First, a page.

The six-day North Yukon Permafrost Conference was a good opportunity to focus on the impact climate change is having on First Nations culture, says one of the event organizers.
Katie Fraser is a policy advisor with the Tr’ondëk Hwëch’in Government (THG), one of three First Nations that hosted the six day conference in Dawson with the Canadian Permafrost Association. Along with THG, the First Nation of Na-Cho Nyak Dun and Vuntut Gwitchin Government were also First Nation hosts for the Aug. 21 to 26 conference.
Fraser was among the key organizers with THG to coordinate the event.
In an Aug. 29 interview, Fraser said THG Chief Roberta Joseph was happy to welcome the approximately 180 delegates to the First Nation’s traditional territory.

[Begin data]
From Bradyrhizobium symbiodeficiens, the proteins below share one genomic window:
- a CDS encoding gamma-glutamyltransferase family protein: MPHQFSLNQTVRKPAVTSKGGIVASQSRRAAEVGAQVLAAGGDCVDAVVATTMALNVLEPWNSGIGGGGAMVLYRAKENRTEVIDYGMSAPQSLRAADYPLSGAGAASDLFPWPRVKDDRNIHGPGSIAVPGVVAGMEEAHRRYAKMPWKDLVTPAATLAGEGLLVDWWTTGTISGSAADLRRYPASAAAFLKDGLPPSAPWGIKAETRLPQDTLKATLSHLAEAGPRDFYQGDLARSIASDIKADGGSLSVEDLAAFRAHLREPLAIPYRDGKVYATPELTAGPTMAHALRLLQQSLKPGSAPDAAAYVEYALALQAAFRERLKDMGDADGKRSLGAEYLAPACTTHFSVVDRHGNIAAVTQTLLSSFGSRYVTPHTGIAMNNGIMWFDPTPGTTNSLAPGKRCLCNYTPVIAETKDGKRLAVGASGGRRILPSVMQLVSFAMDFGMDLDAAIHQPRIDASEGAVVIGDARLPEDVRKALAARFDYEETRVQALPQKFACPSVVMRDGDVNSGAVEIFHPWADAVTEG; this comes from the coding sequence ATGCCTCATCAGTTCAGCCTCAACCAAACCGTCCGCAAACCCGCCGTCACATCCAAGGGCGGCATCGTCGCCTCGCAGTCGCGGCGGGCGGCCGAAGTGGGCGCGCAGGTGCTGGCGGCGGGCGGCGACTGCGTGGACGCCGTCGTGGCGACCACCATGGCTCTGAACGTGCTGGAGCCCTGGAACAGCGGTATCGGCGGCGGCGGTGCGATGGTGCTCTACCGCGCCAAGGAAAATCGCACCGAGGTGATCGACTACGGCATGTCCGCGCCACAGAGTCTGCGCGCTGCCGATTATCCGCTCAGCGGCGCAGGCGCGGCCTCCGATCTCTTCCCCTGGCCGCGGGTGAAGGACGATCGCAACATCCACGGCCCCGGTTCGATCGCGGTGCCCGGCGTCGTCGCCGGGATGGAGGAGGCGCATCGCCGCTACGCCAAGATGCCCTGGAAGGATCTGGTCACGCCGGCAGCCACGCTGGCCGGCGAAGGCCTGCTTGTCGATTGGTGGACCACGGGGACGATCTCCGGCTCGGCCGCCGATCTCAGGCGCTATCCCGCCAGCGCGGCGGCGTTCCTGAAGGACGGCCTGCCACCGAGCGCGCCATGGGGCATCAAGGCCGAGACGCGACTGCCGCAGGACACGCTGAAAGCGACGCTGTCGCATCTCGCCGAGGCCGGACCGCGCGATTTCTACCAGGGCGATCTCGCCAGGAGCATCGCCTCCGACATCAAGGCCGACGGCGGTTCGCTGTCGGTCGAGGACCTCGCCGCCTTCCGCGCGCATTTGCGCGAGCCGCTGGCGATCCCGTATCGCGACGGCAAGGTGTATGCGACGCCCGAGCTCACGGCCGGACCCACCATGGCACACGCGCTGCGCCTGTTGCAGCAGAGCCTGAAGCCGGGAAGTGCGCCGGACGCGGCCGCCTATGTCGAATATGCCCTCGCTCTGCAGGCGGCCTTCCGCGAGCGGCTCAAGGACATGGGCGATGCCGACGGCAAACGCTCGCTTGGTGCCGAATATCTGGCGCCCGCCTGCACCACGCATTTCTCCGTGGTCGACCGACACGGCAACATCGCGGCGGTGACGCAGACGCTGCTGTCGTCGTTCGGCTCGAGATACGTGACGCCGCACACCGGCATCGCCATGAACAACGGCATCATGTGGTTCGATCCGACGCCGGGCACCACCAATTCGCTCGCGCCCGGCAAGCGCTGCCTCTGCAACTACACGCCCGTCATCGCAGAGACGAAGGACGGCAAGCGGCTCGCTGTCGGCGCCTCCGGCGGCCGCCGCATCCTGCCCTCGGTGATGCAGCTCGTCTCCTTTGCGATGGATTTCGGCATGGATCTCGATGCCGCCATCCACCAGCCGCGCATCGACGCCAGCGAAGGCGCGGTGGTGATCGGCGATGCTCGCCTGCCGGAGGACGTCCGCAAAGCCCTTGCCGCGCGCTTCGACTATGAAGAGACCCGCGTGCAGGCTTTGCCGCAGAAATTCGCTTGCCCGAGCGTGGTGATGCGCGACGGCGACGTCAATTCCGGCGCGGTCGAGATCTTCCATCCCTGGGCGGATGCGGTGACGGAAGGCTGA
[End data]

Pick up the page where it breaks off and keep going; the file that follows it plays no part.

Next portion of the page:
With the Canadian Permafrost Association and three First Nations co-hosting, Fraser said a lot of work went into making sure all voices were reflected in the conference agenda.
A steering committee made up of representatives from the four co-hosts developed a conference schedule that featured presentations, panel discussions and public lectures about climate change along with field excursions to sites like the Dempster Highway, Klondike Gold Fields and Top of the World Highway where the impacts of melting permafrost could be viewed first-hand. Presenters ranged from First Nations speaking to impact on their territories to climate and permafrost experts.
“It was a lot of voices we had to bring together,” she said.
Fraser commented that one of the major points she sees coming out of the conference is the importance of remembering the human element in terms of how climate change is impacting people.
She said it will be a priority for the First Nations to continue working closely together and have more open discussions on how work can be done in partnership to find solutions.
Contact Stephanie Waddell at firstname.lastname@example.org